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Rhubarb: A Wonderful Taste Sensation from the North
Another recollection of those warm and familiar days growing up, was the rhubarb patch. Some mighty fine things were made in the kitchen from that hardy perennial that originated in Siberia. Many of you from the northern third of the country are familiar with this plant, that thrives on being frozen over all winter.
If you don’t have your own patch, it’s easy enough to get one started. You’ll want to start with two- or three-year-old roots that a neighbor will likely be more than happy to give you, as it spreads through seeding. The best time to plant is in spring or fall, and for one family more than three or four plants are sufficient. Dig a hole where it will be handy in the spring to harvest, put in a layer of manure or compost, and then plant the root. Cover with an inch of dirt, space the other roots to plant by three feet. Don’t harvest the first year with the spring planted rhubarb, but the fall planting can be harvested the following spring.
The edible part is the red stalks. Do not eat large amounts of rhubarb leaves, even when cooked, as they can cause convulsions, coma, and then a rapid death. The root is poisonous, as well. This is NOT an old wives’ tale, so please do not test it.
The stalks are easy to remove, either cut them with a knife or twist off. They can be eaten at any size, but don’t waste the stalks if under eight inches. Most people pick the largest ones first, but leave about a third of the plant to make its food from. The stalks will get woody and seed at the top when it starts to warm up, but pulling off the seed stalks will allow the plant to produce more. It is all right to compost the discarded leaves, but don’t feed them to your livestock.
A 5-year-old plant is ready to be divided. Cut off parts of the root with a sharp bladed shovel and transplant. Rhubarb will seed after the first year, but the seed will reduce stalk production. Unless you’d like to sell the seeds, don’t waste the seeding in favor of stalks.
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Thinly slice or chop the unpeeled red stalks. You can sweeten them with a honey solution or sprinkle with sugar before drying them for snacks. Spread in a single layer over a drying surface. Dry in a food dehydrator or in the over at 120 degrees F. Rotate the trays as needed. If you dry it without sweetener, add boiling water in an equal amount and allow to stand, then use it as you will.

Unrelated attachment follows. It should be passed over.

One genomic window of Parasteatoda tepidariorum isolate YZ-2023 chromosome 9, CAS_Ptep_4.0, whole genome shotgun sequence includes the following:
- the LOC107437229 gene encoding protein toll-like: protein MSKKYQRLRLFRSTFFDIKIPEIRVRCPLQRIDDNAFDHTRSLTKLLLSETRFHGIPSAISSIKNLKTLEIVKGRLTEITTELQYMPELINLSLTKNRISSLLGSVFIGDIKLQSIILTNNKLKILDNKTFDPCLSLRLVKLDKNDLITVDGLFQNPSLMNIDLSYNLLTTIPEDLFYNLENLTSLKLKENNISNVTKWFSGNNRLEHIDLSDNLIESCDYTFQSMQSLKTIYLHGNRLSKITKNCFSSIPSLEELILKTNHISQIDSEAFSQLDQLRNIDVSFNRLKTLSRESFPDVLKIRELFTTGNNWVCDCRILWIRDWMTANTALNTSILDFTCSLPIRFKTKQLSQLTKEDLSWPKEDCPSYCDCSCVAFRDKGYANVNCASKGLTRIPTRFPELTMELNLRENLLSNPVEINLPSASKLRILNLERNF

Rhubarb Leather Snack
Wash and cut up pulp. Good leather mixes with rhubarb are dates, raspberries, or strawberries. Rhubarb will stain a metal sheet, so be certain to place plastic under the fruit first, and don’t allow the rhubarb under the plastic.
Wash and cut into ½” pieces. Mix in ½ to 1 cup of sugar per quart. Let stand several hours to draw out the juice. Heat to a boil, pour the rhubarb and syrup into hot jars. Cover with hot liquid from its cooking, but leave a ½ “ of headspace. Process in a hot water bath(boiling, or course). Process for either pints or quarts at 1,000 feet above sea level for 15 minutes; 1,001 – 6,000 feet above sea level for 20 minutes, above 6,000 feet for 25 minutes.
Wash stalks and cut into ½” pieces. Blanch for 1 minute if you prefer, but it isn’t necessary. Cool, and then pack into bags or container of choice, close, and place in freezer. You can pack with syrup or a sugar sprinkling, but leave headspace for expansion.
Slice trimmed stalks into ½” pieces. If cooked over very gentle heat, rhubarb usually makes its own juices and needs no additional water. Simmer until you have a sauce. Either sweeten to taste or mix with a sweet fruit, like strawberries, raspberries, dates, or figs.
Fill uncooked flour pie shell with a quart of fresh, frozen, or canned rhubarb. For a sweetener, use ½ to a whole cup of sugar, or mix a half quart of rhubarb with equal amount strawberries, raspberries or dates without sugar. You can top with a lattice or solid crust or leave untopped. Bake for an hour at 350 degrees F. Serve warm or ice cold. My favorite is ice cold!
Place 1½” pieces of rhubarb in pot with just enough water to cover. Add ½ cup sugar(I like mine a little tart, so add more if you like your cooked fruit sweet). Stir and cook until rhubarb softens and breaks apart. This is great for a breakfast supplement in a dish, on toast, or as a dessert.
Welcome to the world of rhubarb and I hope that you enjoy it as much as I have!